Witness statement consistency analysis: Textual data from witness statements can be very extensive and impossible to ‘digest’ in a manual way. The analysis and comparison of patterns of narratives provided by witnesses before and during trials can be greatly supported in combining qualitative analysis with statistical means to identify the consistency or inconsistency of statements.

E-Mail, Chat, and Social Media Analysis (OSINT): Social media data, E-Mails and chats are substantial part of evidentiary data in criminal proceedings and need to be searched and analyzed independently by defense attorneys of internal investigators. Features in QDA Miner allow you to directly access social media and email accounts which might support open source intelligence investigations.

Plot events in time. Example of Theodore J. Kaczynski case


Mobile Phone Data Analysis: Digital evidence from mobile phones refers to contacts, calls, device-event logs, calendar events, messages, pictures (metadata), Web-history and location history (Geographic Information Systems). Mobile phone data gathered with tools e.g. from Cellebrite (UFED) or MSAB (XRY) which provide data in different export formats can be processed and analyzed with QDA Miner and WordStat.

Telecommunication Surveillance and Cell Site Data Analysis: Communications and movement patterns can be identified from data collected through telecom surveillance or cell site data. Internal investigations or defense teams are often interested to search and analyze such data independently.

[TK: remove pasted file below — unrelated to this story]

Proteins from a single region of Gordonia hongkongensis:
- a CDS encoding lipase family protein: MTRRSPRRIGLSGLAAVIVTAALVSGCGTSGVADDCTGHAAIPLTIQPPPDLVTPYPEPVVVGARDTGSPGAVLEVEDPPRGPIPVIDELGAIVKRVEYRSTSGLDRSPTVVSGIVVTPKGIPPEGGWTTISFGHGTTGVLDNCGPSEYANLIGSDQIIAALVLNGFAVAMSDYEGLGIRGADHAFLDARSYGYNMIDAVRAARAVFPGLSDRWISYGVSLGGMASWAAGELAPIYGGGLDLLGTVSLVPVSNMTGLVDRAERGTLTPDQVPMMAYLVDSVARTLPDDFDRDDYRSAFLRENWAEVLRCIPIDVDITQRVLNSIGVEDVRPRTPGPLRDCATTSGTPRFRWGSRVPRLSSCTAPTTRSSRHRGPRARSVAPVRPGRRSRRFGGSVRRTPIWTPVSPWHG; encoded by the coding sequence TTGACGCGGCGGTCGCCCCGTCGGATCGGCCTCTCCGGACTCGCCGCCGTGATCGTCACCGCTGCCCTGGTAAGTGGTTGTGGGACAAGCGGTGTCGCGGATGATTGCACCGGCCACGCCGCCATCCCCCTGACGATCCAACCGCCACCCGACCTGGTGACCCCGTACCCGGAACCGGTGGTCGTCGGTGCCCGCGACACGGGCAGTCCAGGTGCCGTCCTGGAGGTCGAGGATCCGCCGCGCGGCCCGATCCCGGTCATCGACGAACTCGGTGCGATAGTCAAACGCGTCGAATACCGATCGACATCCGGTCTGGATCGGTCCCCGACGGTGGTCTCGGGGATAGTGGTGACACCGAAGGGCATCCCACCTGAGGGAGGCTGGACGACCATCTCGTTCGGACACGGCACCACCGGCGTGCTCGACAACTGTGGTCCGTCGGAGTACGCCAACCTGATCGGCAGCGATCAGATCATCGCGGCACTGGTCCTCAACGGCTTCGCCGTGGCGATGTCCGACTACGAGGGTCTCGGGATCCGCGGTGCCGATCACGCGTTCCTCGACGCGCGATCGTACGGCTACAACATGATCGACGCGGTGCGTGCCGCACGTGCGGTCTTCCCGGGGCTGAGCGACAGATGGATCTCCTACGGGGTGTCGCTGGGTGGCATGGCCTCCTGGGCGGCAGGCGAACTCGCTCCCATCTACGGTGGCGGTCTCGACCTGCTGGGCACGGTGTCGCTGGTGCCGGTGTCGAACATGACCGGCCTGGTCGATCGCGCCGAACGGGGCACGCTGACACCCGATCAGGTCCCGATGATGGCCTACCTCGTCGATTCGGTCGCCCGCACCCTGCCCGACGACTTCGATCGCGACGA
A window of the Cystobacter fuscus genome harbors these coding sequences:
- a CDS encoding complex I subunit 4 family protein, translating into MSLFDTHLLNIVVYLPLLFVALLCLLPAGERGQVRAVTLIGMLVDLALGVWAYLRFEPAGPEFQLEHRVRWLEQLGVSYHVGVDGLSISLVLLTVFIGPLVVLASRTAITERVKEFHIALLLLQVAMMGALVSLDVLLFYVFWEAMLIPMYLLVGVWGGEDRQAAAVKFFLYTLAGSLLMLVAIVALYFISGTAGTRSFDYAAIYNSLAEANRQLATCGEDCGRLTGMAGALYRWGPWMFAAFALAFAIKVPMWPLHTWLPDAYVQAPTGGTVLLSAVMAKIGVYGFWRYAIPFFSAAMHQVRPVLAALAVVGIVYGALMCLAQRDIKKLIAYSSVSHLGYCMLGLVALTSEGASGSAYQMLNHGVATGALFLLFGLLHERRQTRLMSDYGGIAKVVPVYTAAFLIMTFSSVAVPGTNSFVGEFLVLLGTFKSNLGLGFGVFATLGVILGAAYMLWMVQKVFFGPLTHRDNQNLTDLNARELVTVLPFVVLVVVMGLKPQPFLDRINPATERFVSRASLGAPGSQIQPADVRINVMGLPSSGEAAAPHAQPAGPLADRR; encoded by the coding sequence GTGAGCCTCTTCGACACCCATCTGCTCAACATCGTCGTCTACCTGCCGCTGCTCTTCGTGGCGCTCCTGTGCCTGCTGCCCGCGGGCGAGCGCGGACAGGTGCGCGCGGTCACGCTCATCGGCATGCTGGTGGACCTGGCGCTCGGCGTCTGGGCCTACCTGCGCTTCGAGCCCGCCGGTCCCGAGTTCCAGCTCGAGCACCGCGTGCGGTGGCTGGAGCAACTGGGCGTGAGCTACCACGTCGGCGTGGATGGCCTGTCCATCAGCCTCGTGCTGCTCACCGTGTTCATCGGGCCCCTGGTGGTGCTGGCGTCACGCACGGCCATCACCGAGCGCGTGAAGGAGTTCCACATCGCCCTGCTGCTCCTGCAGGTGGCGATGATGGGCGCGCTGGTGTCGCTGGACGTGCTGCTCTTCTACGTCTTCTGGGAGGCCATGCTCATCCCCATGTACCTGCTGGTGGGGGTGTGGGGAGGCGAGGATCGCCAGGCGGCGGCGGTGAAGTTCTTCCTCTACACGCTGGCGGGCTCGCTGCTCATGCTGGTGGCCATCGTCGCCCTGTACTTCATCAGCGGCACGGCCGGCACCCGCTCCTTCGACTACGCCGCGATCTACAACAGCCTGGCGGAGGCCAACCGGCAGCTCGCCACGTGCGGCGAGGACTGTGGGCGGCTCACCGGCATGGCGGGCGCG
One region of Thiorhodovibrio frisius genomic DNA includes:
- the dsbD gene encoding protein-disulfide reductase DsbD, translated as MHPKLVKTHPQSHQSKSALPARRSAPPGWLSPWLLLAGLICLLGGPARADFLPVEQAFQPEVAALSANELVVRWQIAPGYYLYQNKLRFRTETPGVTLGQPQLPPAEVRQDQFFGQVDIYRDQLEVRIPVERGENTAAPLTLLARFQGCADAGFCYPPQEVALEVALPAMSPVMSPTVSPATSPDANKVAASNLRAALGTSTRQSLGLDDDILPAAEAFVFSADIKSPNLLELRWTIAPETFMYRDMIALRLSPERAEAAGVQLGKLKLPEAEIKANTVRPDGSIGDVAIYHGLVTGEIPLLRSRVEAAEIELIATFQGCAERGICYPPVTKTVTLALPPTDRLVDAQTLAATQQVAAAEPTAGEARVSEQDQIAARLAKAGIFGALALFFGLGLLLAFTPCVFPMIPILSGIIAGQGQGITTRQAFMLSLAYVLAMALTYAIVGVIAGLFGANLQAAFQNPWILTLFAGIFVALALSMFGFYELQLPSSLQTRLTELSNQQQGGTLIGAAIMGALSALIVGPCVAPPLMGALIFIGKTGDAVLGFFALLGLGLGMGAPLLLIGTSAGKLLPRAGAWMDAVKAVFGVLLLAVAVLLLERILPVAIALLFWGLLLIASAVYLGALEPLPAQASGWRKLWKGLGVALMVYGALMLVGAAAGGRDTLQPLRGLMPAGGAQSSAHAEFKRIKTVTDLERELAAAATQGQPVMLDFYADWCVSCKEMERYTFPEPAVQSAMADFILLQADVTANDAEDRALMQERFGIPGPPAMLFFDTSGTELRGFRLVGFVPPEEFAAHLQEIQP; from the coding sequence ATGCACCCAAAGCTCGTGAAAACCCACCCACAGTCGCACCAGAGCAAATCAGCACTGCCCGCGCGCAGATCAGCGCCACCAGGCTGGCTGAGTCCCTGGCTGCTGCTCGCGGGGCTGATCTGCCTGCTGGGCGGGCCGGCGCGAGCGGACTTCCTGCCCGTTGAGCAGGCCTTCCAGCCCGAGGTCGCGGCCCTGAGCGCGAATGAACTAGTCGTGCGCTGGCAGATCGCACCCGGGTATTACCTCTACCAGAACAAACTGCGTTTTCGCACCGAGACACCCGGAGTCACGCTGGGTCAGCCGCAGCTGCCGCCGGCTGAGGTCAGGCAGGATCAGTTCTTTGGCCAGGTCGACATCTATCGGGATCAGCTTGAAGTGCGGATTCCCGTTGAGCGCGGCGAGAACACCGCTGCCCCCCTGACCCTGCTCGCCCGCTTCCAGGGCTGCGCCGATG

Searching and Analyzing entire Evidence: Digital evidence comprises a large variety of file formats, yet it can be useful to search the entire evidence collection at once. Datamining and analysis can be conducted in combination with dtSearch and QDA Miner.

How do you use Provalis Research software?

I discovered Provalis content analysis software in 2006 during my work as a crime analyst at the International Criminal Tribunal for the former Yugoslavia in The Hague, The Netherlands, when trying to identify patterns among suspects in alleged war crimes analyzing vast amounts of unstructured textual data. Even though Provalis software in 2020 is far more developed and powerful, even 14 years ago it was great support in crime analysis when digital evidence was still at the very beginning.

Today criminal trials are dominated by digital evidence and it is literally impossible to handle the mass of electronic data provided during the evidentiary proceedings without computer-aided analysis.

Do you have any suggestions for users of our software?

Criminal defense and internal investigation are increasingly confronted with digital evidence from a variety of sources. Not only in cybercrime and organized crime cases but due to the ubiquitous usage of mobile phones in ordinary crimes digital evidence becomes more and more important in evidentiary proceedings. Provalis Software can be used by different criminal justice experts such as defense attorneys, investigators, and crime intelligence analysts to cope with these challenges posed by mass digital evidence.